The better question might have been, Are the men in this world on her level? With her iconic look and voice, Stefani had the whole package from the start: She’s a tough-girl sex symbol with nice-girl appeal. And, despite the talent of her bandmates, she’s always been the star of the show. Maybe that’s why she can sometimes come across as a bit coddled—she’s been the only girl in the room for a long time. As you can imagine, having a girl around, particularly one as ladylike as Stefani, has had an impact on the band, too. Dumont remembers a story from back in the day: “I don’t think I ever told you guys this, but once we played a festival, this was years ago, and all the buses were parked backstage, and I met some other band and went on their bus and it was filthy. Liquor bottles, cigarettes, girlie magazines. It was disgusting. I remember thinking to myself, Our bus is supertidy and there are no vices going on. Gwen’s kept us behaving like gentlemen.” As if on cue, Young, who is sitting next to Stefani, picks up her jacket and drapes it over her bare shoulders. Gwen, whose SoCal accent can sometimes come out as Southern-belle, says, “Oh, you are so sweet!”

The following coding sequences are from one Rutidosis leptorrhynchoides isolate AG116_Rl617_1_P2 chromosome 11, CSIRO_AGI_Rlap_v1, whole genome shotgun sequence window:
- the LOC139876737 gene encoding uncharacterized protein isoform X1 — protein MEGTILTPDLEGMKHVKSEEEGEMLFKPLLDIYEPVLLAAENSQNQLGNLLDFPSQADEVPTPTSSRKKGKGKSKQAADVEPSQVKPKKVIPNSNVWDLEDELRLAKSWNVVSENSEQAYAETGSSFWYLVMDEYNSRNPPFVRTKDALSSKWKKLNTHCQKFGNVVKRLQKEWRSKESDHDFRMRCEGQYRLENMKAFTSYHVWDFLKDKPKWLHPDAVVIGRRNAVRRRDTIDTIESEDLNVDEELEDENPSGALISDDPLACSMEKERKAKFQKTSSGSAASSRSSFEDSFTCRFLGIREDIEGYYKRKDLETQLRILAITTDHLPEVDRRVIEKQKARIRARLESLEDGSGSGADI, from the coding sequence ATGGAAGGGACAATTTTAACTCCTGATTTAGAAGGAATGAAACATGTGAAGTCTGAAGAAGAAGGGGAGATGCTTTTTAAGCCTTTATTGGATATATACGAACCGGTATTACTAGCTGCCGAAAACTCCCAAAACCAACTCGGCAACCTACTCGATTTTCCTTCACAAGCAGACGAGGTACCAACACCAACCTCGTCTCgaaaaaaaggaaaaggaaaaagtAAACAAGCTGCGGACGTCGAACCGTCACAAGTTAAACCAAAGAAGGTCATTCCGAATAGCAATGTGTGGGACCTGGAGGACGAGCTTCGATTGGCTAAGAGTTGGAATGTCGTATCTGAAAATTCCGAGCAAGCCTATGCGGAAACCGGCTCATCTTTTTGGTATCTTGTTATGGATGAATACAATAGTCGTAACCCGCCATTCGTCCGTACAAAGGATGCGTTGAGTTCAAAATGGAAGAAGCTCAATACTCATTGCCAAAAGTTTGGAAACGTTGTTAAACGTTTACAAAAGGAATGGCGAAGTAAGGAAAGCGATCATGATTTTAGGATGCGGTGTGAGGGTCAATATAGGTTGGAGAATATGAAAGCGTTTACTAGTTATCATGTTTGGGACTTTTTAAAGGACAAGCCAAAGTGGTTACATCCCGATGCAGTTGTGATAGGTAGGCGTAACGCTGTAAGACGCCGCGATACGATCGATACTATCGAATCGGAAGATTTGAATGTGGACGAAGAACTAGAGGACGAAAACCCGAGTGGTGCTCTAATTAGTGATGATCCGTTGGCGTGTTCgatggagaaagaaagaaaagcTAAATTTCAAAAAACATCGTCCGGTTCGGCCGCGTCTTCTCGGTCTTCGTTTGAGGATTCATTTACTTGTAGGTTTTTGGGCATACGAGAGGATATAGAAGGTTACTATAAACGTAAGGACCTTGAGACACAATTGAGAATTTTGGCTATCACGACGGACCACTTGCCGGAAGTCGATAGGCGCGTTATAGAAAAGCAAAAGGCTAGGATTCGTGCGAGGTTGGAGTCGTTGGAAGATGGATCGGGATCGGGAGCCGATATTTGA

I can’t help noticing how happy they all seem, being together again. As Stefani tells me later, “We’re really good at it now. We know that we all play a role. But there was a time when it was confusing. It was messy. The breakup, the new relationship, everyone recognizing me. All of that stuff feels like it’s so far away now; it’s just us as friends, so grateful to be doing what we’re doing still.” Before we all leave, Kanal nudges Stefani to tell the story of what inspired them to get back together and make a new album. “I was on tour for my second solo record in 2007, and I was playing Irvine Meadows in Orange County, which is basically where we grew up. I said, ‘Why don’t you guys come onstage as a surprise during the encore?’ The audience was already so on fire because it’s our hometown, and then these guys came out and it was just, like, electric. I’d never felt anything like it before. That was, I think, the moment when we were all like, Arrrgh, let’s do this already.”